Houseplants love spending a summer in the great outdoors … but at some point, you have to bring them back in. Photo: www.stamenandstemblog.com
With the days getting shorter and the nights getting a tad chillier, you can tell that fall is on its way. And before it arrives, it’s time to bring in the houseplants that have spent their summer outside. Philodendrons, palm trees, hibiscus, etc.: if you carried them out of the living room at the start of summer and placed them outdoors on your patio or balcony or even integrated them into your flower beds, now is the time to seriously consider bringing them indoors again. The same goes for the herbs that can successfully be overwintered indoors, like bay leaf and rosemary. And many annuals are salvageable too: begonias, coleus, pelargoniums (geraniums), fuchsias, etc.
If you want to save these plants, now is the time to think about it.
When to Bring Houseplants In?
Obviously, the local climate will be an important factor in deciding when to bring plants back indoors. Where temperatures drop early, as in Canada and Scandinavia, you should probably bring them in before mid-September, but in other regions, such as southern Europe and the southern United States, there may be no cold before November. And of course, if your climate is tropical, you won’t have to bring in your plants at all.
To know when bring them in, just check out your local weather forecast. As soon as nighttime temperatures start to drop even a smidgen below 60 °F (10 ° C), it’s time to act.
Why only 60 °F (10 ° C)? I mean, that’s well above freezing! True enough, but remember, it’s not just frost that tropical plants fear. They don’t like cold at all … and most houseplants are indeed tropical. Even when nights are just a bit cool, these plants already start to react: leaves turn yellow and flowers drop off. Some may even go into a state of shock from which they never recover.
However, if you bring them in before the temperatures drop below 60 °F (10 ° C), often the transition goes ahead without the slightest negative reaction.
Bring in Your Plants, Not Their Pests
So far, so good, but how do you bring plants indoors without the unwanted insects and other pests hitching a ride? Fortunately, it’s not that hard to do. Here’s how:
First, give them a thorough cleanup. Remove dead and yellow leaves, trim branches that are too long, etc. Then, hose down the entire plant with a strong spray of water. That will actually be enough to kill or wash off many insects, but … why take chances? So, after this, spray the plant with insecticidal soap (available at any garden center). Do not use dishwashing liquid: it often contains products that are toxic to plants.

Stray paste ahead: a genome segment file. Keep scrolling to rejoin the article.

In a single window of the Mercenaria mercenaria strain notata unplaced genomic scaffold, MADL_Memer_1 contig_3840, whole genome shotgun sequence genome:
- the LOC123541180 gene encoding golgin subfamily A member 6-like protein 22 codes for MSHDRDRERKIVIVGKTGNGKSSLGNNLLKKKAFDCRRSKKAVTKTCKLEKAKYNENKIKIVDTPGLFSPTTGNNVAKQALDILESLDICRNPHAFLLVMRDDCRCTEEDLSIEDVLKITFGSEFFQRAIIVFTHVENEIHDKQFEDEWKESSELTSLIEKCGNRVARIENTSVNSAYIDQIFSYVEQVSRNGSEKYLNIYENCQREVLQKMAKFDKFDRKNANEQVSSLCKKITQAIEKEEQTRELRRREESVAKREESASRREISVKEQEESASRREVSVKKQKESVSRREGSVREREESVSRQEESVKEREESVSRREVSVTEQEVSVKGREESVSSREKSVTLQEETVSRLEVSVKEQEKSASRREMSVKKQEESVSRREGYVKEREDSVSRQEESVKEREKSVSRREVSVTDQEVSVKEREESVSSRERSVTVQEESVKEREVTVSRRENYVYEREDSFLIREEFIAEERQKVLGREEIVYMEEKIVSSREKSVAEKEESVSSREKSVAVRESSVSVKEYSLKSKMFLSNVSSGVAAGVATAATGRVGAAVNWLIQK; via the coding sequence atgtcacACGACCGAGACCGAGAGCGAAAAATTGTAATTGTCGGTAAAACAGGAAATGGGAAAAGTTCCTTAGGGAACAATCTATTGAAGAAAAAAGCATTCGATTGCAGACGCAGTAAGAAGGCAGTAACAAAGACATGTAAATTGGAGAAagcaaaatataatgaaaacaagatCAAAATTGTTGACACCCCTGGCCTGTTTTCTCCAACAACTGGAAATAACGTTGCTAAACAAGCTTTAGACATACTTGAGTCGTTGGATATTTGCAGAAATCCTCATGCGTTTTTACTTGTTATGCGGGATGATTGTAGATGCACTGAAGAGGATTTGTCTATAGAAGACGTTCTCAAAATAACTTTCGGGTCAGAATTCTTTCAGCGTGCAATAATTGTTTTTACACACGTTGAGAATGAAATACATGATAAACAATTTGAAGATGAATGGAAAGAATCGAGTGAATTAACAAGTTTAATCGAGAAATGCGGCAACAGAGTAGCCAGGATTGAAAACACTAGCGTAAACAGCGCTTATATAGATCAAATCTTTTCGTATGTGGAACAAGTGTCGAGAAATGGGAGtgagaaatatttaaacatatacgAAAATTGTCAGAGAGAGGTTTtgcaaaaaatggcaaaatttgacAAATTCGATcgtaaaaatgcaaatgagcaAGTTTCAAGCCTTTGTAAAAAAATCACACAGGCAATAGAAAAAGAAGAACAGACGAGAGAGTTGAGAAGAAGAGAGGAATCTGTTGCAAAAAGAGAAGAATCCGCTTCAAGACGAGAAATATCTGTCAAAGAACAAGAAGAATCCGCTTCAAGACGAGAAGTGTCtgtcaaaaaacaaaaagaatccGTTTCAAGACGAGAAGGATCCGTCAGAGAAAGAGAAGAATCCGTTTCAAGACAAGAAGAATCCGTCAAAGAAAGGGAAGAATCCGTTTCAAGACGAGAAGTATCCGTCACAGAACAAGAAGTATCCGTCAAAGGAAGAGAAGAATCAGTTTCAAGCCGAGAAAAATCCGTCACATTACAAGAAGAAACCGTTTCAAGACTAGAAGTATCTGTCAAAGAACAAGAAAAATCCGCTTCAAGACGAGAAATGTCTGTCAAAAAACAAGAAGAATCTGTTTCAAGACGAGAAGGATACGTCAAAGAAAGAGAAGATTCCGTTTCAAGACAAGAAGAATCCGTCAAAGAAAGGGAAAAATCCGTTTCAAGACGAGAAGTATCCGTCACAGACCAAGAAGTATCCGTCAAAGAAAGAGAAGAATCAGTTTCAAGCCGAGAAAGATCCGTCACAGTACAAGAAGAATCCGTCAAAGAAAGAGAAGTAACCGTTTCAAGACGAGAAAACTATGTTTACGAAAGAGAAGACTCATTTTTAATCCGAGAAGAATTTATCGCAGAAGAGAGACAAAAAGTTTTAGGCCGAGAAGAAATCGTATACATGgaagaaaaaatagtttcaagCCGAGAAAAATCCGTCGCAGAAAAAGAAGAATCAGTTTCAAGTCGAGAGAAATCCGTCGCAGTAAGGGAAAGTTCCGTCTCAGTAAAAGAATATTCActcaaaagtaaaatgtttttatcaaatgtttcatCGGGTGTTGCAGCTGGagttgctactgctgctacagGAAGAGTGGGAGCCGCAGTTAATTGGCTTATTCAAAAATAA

Make sure the soap solution reaches on all exposed parts of the plant and especially the undersides of the leaves and leaf axils, two places where insects tend to hide.
So much for treating the leaves, stems and flowers. What to do with insects and other critters that may hide in the soil?
You can remove soil pests simply by immersing the pot in a large bucket of water to which you add a bit of insecticidal soap (about 1 teaspoon per quart/liter), then leave the root ball to soak for 10 to 30 minutes. You may need to put a brick or rock on top of the root ball to keep it immersed. Then remove the pot from the bucket, let it drain well, then wipe the pot clean before bringing the plant in. Soapy water will kill just about any little creature that might have been hiding in the soil.
Or Take Cuttings
Of course, it’s possible to dig up annuals like begonias, coleus, fuchsias and pelargoniums from the garden and pot them up, and then give them the treatment shown above, but it’s often easier just to take cuttings. Plus, this way, you bring in a smaller plant that will take up less space.
Taking stem cuttings from appropriate annuals (here is a list of annuals you can grow from cuttings) is simple enough. Start by clipping off a terminal section of stem about 4 to 8 inches (10–20 cm) in length, depending on the size of the plant. Remove the lower leaves and any flower buds or flowers. Now immerse the cutting in soapy water and swish lightly to eliminate any pests that may be hiding there. Let the excess moisture drip off.
Prepare a small pot of moist potting soil and insert the cutting into it up to the second node (bulge on the stem where a leaf was once attached). For woody (hard stemmed) cuttings, such as hibiscus and fuchsia, apply a rooting hormone to the lower end of the stem before you insert it into the soil to stimulate faster rooting. Cover the cutting with a “mini-greenhouse”: a clear dome or clear plastic bag. It will maintain high humidity and thus reduce stress to the cutting, inducing faster rooting. Now place the cutting in a well-lit location, but not direct sunlight.
Cuttings from succulent plants (cacti, euphorbias, sedums, etc.) don’t need a mini-greenhouse (unlike most plants, they don’t like high atmospheric humidity). They’ll root better in open air.
When new leaves appear, normally within a month or so, the cutting is rooted and will now be able to live on its own. Just remove the bag or dome and place the young plant in a location that best suits its needs.
During winter, water your plants when the soil feels dry to the touch and maintain good atmospheric humidity for any with thin leaves. Place in as brightly lit a spot as possible, as fall and winter sun is usually weak. If the location is dark, use a grow light to complement or replace the sun. After you bring your plants indoors, hold off on fertilizer: they won’t be needing it until the days lengthen again in March.
Bringing plants back indoors: not as difficult as it seems!